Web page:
Today I could well have done with another day of rest but we’re away for so few days that I thought I must make the effort! We had a lovely drive around various Cotswold villages and I slept in the car for most of the driving time. There are some villages called “The Slaughters” which sounds awful, but they are the most beautiful of Cotswold villages with the houses uniformly built of the warm mellow golden Cotswold stone – houses in different styles and intriguing arrangements that probably would not be approved by modern planning laws!
We spent a long time in Lower Slaughter, and met the junior vicar outside the church, riding her bicycle, and she stopped to chat with us. We also met some delightful Chinese students studying in the North of England and spending their vacation exploring other parts of England. Here are some pictures of Lower Slaughter.
A detail shot of a beautiful wall in Lower Slaughter.
We then drove on to Bourton-on-the-Water, which is one of the most famous of the Cotswold villages. Although it was very pretty, I didn’t take to it so much as it was very touristy and a lot of the shops were pretty grotty, although we did find one little road with some more interesting ones. There were lots of ducks on the river, over which were many small footbridges. In this village there is a model village (of itself) but we didn’t go – we had both visited it in the past and wanted to move on to the next place. We had lunch in the company of three delightful retired Irish ladies in the open air but the food was rather mediocre, but nice and cheap!
Pictures of Bourton-on-the-Water:
This sweet little boy was fishing in the river, with the water almost over his wellies! His young parents were delightful and had no objection to our photographing their son, and were pleased that we enjoyed watching him so much. What the ducks thought of him, we weren’t sure!
In the afternoon we went to Chedworth Roman Villa, now the property of the National Trust. It is an important archaeological site, being a large and opulent Roman villa from the heyday of Roman Britain, with some very fine mosaics. A long building has been constructed over the exposed mosaics to preserve them, and to make viewing them easier – there are slatted walkways to look down through, and a couple of observation platforms. There are extensive baths and a hypocaust (for under-floor heating) with a clever arrangement of a number of hollow pillars which took the hot air up to the second storey. There are numerous reception rooms where the owners would have impressed their guests with the quality of their mosaics. Apparently there is still quite an area to be excavated and no doubt more mosaics will be revealed in time.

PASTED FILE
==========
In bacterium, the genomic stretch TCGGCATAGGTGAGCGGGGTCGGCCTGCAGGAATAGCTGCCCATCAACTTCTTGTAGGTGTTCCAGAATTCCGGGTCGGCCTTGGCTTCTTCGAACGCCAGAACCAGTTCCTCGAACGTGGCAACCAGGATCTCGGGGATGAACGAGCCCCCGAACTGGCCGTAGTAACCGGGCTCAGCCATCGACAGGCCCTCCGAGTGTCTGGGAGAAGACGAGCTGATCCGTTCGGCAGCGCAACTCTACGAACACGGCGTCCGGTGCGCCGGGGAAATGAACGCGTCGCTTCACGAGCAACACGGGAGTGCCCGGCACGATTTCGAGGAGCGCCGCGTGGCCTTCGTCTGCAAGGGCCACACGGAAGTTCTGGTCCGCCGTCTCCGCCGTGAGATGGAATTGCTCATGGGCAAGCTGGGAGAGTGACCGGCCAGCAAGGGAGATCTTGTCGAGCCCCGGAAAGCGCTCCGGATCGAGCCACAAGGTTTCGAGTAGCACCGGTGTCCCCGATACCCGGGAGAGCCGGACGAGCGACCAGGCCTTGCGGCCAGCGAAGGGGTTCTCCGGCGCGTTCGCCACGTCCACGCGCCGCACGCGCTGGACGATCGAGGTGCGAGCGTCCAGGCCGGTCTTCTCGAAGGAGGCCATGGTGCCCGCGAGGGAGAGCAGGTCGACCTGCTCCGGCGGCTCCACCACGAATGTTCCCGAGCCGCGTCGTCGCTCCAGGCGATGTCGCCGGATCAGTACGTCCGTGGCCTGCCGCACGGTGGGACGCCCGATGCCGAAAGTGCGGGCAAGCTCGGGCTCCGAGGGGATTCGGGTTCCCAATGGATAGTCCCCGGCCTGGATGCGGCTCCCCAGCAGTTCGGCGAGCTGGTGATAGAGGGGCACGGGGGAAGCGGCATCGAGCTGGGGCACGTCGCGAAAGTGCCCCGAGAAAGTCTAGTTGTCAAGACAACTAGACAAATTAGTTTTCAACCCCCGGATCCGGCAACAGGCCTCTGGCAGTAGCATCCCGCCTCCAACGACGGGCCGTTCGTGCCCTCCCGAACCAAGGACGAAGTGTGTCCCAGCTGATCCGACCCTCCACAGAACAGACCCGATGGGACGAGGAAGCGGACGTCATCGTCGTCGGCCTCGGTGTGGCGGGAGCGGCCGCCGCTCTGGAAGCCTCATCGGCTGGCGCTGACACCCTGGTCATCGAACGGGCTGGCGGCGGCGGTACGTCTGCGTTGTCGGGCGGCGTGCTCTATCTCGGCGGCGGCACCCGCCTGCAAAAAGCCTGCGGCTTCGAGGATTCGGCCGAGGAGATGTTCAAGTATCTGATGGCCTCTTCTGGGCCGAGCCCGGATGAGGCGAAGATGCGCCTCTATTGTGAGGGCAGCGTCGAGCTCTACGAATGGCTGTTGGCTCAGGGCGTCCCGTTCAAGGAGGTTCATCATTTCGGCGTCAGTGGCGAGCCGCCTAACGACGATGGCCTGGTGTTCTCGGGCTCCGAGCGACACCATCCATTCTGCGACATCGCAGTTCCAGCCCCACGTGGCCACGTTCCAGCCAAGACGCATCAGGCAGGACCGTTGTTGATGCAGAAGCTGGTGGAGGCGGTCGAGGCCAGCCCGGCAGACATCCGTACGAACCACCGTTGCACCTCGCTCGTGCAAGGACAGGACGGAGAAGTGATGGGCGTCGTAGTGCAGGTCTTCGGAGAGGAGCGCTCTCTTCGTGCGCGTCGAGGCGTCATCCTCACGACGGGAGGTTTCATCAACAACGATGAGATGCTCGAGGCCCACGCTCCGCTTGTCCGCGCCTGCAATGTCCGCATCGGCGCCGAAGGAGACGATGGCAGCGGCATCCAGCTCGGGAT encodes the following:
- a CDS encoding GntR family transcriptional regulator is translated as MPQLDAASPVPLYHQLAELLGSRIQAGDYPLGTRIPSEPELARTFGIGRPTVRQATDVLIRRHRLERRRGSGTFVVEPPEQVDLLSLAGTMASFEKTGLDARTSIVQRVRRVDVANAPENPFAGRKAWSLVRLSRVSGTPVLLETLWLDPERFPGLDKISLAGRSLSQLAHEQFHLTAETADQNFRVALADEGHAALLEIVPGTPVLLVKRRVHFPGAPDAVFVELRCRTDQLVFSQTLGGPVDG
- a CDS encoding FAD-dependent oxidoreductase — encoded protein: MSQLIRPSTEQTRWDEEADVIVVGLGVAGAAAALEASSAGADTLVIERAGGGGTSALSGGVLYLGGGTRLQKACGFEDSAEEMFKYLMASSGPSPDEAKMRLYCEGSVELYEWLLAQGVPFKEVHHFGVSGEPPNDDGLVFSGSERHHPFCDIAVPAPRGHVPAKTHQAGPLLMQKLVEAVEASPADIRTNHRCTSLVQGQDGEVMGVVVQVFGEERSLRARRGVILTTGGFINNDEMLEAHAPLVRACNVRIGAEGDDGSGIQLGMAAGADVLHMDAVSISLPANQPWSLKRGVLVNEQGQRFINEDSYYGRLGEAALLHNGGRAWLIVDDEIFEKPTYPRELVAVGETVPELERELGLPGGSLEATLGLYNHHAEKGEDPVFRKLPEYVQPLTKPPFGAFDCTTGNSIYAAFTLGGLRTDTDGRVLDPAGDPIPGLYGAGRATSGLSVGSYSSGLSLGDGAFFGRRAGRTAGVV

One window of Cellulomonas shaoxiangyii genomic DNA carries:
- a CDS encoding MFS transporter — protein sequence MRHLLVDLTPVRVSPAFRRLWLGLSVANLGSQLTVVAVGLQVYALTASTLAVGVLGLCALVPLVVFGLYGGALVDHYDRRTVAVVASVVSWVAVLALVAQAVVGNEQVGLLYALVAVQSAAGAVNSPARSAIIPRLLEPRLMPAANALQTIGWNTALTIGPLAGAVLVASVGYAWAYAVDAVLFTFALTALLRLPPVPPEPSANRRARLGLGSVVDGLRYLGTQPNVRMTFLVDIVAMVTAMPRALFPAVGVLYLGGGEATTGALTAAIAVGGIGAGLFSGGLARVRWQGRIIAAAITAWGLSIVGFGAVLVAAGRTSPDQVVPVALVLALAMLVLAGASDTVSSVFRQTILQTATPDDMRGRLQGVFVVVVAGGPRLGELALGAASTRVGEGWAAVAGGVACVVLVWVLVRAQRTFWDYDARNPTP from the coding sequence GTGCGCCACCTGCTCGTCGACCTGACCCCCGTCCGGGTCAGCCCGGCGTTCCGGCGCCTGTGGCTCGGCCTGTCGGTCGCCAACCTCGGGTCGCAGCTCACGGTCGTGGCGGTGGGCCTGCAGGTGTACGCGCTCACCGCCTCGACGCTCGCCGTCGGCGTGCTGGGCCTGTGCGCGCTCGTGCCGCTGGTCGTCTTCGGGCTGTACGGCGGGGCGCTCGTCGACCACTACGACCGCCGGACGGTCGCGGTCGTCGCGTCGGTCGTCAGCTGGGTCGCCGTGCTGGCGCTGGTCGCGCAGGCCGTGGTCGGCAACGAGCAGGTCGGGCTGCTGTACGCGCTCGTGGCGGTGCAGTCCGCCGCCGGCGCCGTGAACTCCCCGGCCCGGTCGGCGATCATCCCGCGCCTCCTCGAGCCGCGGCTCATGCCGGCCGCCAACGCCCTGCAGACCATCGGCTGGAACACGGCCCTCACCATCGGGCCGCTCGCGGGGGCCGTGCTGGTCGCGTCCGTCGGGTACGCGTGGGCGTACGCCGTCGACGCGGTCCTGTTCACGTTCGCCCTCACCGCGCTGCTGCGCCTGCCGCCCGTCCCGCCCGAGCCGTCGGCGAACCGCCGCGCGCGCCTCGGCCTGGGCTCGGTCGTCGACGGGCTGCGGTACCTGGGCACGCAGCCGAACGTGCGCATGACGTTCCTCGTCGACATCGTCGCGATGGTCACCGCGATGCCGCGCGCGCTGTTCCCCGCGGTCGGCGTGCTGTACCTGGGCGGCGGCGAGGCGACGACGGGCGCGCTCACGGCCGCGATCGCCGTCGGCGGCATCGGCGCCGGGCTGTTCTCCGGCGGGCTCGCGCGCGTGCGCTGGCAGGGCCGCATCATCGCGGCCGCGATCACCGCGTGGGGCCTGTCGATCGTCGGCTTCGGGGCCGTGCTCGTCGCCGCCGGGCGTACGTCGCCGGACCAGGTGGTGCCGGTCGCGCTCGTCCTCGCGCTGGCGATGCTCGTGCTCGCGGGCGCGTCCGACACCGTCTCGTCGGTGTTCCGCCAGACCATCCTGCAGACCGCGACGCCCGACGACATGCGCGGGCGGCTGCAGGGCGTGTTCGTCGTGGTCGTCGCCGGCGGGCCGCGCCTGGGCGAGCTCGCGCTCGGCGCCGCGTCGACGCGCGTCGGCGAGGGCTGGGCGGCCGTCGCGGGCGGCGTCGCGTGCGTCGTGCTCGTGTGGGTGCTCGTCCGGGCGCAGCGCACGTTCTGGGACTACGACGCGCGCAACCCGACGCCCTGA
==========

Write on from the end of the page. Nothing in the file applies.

This is the latrine at the villa, situated outside the main building.
The villa was discovered 150 years ago this year, by the Victorians, who for some reason built a hunting lodge smack bang in the middle of the site! They obviously wanted to impress their visitors, too!
Some restoration work being carried out on the mosaics.
The mosaics feature figures from Greek mythology, animals and birds, and geometric patterns.
In the visitors’ centre, they had a selection of replica artefacts that had been found, and fun and educational things for the children to do, including some of the mosaic patterns in brass which they could use to make rubbings from. I did some myself, and we met a mother with two young daughters, and I encouraged the girls to make rubbings of other things as well, such as the interesting texture on the stone tiled floor of the building. One little girl said “We could do this at home! There are lots of things we could do, like trees!” I love to see people beginning to think outside the box and using their imagination like that.
One of the baths at the villa. They had cool baths to begin with, and progressed through the warm bath to the hot bath, and then a cold plunge pool. Slaves would be there to minister to their needs, and would scrape off the sweat and dirt with a metal strigil – most useful before the invention of soap!
Bathing (and use of the latrines) was communal.
The hypocaust under one of the bath chambers.
The projection on the wall in the next photo is the remains of one of the hollow pillars to take hot air up to the upper storey of the building.
This is a view of the side of the building covering a corridor mosaic in the villa. This mosaic can be viewed through the windows on the right hand side, and at the far end you can see one of the metal observation platforms.
Some of the remains of the villa outside. The Victorians built some walls and concrete pathways to indicate where the different rooms were.
The tops of these little walls were capped with tiles. I love the pattern they made at the end of the wall.
These are the small pillars which would have supported the floor over the hypocaust.
Finally, a picture of the beautiful little model of how the villa would have looked in its heyday.
Another sleep in the car on the way back to our B&B, and then a quiet evening in their lovely conservatory (where the best Internet signal is!).